Christian Living / Vocation

Art: “The well making of what needs making.”

Peter Leithart wrote up a great challenge to the modern distinction between fine art and everything else at the First Things blog recently. Taking his cue from an Eric Gill lecture given in 1939, entitled “Sacred and Secular in Art and Industry,” Leithart pushes back against the cultural assumption that most of what we do for a living is mundane — unless of course you wear a beret and only shower occasionally. The truth of the matter is much more beautiful (and hygienic) than that. What you have been called to make, you’ve been called to make well — whether its musical scores or weekly accounting reports…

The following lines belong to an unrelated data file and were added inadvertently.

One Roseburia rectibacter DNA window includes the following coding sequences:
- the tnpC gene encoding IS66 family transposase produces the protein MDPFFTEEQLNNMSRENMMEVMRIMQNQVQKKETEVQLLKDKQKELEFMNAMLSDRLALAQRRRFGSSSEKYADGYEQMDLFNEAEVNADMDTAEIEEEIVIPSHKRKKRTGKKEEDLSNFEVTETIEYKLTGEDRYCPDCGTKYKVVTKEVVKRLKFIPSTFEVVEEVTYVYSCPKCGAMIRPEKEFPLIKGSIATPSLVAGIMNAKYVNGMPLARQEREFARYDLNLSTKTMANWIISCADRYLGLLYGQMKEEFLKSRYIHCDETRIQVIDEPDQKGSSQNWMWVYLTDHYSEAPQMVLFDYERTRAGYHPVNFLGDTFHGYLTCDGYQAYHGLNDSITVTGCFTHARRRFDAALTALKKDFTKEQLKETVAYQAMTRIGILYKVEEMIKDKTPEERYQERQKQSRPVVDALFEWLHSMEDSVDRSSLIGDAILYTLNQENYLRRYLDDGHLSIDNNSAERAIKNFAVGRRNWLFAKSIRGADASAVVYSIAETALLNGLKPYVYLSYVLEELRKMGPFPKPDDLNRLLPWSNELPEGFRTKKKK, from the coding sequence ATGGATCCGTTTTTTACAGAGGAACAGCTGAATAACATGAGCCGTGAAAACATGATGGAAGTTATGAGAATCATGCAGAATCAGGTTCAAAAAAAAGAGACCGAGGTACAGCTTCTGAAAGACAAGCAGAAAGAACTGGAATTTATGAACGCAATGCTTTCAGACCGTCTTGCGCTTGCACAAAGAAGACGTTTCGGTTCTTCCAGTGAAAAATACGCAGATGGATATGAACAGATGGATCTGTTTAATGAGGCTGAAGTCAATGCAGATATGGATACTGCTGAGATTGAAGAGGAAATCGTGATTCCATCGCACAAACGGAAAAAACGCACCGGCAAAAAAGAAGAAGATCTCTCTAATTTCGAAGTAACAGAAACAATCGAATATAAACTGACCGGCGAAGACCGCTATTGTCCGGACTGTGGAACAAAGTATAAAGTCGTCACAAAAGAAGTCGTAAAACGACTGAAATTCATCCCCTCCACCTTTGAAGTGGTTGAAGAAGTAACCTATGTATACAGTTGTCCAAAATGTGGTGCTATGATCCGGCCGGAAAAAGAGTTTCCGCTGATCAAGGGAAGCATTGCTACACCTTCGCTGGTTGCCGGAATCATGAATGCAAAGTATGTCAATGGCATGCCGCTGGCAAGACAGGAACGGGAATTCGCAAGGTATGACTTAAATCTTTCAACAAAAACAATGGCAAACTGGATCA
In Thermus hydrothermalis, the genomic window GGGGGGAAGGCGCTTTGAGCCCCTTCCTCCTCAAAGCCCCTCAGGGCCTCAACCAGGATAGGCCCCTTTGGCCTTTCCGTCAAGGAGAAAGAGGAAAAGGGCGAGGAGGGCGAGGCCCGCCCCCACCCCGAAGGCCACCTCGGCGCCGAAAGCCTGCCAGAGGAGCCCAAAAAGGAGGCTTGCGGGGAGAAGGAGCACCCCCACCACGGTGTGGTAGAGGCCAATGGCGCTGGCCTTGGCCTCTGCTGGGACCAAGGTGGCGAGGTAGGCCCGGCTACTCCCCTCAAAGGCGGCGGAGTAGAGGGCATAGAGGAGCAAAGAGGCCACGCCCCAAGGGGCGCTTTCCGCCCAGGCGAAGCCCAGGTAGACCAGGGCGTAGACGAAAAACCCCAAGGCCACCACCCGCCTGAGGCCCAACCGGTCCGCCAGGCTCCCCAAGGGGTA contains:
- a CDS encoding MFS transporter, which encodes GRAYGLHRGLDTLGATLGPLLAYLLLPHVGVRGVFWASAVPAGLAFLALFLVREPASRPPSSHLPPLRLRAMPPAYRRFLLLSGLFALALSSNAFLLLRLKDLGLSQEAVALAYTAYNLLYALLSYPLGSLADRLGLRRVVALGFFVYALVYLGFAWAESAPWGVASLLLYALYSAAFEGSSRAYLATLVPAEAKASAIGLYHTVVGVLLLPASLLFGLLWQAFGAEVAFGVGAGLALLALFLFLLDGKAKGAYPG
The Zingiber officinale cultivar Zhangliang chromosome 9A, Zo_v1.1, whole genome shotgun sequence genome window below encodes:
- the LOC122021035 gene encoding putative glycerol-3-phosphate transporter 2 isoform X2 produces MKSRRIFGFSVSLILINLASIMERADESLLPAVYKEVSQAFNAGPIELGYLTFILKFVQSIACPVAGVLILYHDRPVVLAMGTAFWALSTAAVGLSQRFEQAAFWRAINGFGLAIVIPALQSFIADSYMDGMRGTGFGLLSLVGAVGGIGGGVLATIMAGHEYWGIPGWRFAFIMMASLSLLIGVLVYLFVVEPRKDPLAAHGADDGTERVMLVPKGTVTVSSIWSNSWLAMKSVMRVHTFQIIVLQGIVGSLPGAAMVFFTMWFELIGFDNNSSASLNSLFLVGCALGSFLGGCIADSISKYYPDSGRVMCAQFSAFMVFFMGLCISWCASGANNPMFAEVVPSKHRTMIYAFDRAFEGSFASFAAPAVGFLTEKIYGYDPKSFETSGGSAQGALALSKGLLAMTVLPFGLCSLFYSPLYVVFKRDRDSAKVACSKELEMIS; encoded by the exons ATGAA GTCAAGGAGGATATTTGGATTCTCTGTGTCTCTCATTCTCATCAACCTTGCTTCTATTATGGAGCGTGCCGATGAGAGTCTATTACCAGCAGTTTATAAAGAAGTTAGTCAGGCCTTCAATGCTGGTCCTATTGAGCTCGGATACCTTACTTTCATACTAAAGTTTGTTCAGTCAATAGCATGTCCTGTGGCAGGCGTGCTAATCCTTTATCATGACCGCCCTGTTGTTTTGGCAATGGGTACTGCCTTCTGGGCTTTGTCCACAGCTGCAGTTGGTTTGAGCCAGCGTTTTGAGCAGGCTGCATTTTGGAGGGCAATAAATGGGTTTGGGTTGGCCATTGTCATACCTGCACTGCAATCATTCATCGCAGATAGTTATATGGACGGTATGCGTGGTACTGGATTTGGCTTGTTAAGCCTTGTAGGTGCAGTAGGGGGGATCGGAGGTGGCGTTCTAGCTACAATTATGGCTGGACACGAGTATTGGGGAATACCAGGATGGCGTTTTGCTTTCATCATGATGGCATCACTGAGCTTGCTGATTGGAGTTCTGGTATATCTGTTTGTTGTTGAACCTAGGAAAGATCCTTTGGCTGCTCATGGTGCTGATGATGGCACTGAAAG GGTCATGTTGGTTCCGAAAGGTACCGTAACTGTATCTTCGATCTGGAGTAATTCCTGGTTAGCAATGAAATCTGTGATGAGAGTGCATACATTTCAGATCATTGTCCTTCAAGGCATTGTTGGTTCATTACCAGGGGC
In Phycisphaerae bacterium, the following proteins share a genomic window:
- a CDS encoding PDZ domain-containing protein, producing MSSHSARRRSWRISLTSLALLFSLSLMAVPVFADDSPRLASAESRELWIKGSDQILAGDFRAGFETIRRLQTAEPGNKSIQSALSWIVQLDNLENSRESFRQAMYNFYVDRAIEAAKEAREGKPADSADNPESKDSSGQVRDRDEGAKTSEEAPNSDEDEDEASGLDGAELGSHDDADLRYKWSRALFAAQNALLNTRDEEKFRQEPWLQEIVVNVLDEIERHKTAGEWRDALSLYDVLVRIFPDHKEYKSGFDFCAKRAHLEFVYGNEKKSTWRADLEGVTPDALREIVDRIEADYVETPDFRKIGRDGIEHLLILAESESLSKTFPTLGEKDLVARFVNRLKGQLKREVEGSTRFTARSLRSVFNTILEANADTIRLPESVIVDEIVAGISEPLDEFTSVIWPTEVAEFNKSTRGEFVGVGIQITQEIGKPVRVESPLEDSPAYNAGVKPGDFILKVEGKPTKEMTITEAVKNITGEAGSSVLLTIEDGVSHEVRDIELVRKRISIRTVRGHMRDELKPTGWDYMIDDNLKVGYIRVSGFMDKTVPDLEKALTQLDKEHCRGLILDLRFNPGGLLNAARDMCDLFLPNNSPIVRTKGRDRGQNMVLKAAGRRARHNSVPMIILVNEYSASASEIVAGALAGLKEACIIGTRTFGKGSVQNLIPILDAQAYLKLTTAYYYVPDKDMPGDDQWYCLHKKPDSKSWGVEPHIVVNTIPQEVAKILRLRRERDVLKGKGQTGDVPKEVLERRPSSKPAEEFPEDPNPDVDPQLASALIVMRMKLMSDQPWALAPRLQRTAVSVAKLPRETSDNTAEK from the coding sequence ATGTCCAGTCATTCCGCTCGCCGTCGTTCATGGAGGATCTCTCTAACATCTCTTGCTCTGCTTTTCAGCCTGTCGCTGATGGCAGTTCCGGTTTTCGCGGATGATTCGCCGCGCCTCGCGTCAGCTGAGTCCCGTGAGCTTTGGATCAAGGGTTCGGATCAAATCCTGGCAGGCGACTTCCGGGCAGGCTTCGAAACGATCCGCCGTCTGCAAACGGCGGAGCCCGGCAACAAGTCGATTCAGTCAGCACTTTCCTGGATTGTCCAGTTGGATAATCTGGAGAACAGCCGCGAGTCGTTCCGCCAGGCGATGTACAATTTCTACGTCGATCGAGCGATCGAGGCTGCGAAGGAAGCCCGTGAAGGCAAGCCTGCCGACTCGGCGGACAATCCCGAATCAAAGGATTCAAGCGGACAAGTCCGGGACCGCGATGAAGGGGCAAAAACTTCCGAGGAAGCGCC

The key is to reinvest what we think of as “non-artistic” work with the values associated with art. That involves looking for creative ways to give laborers more responsibility for their products. It means finding fresh ways to enhance the creative potential of all labor, so that it becomes drudgery divine. It also means recognizing the artfulness, and the beauty, that is always already there in any field of human endeavor. There is music in a humming engine; there’s a choreography to a well-orchestrated factory floor; the janitor can take aesthetic satisfaction from the cleanliness and order he leaves behind; mothers in the home are sculpting children; there’s beauty in skillful manipulation of a backhoe.


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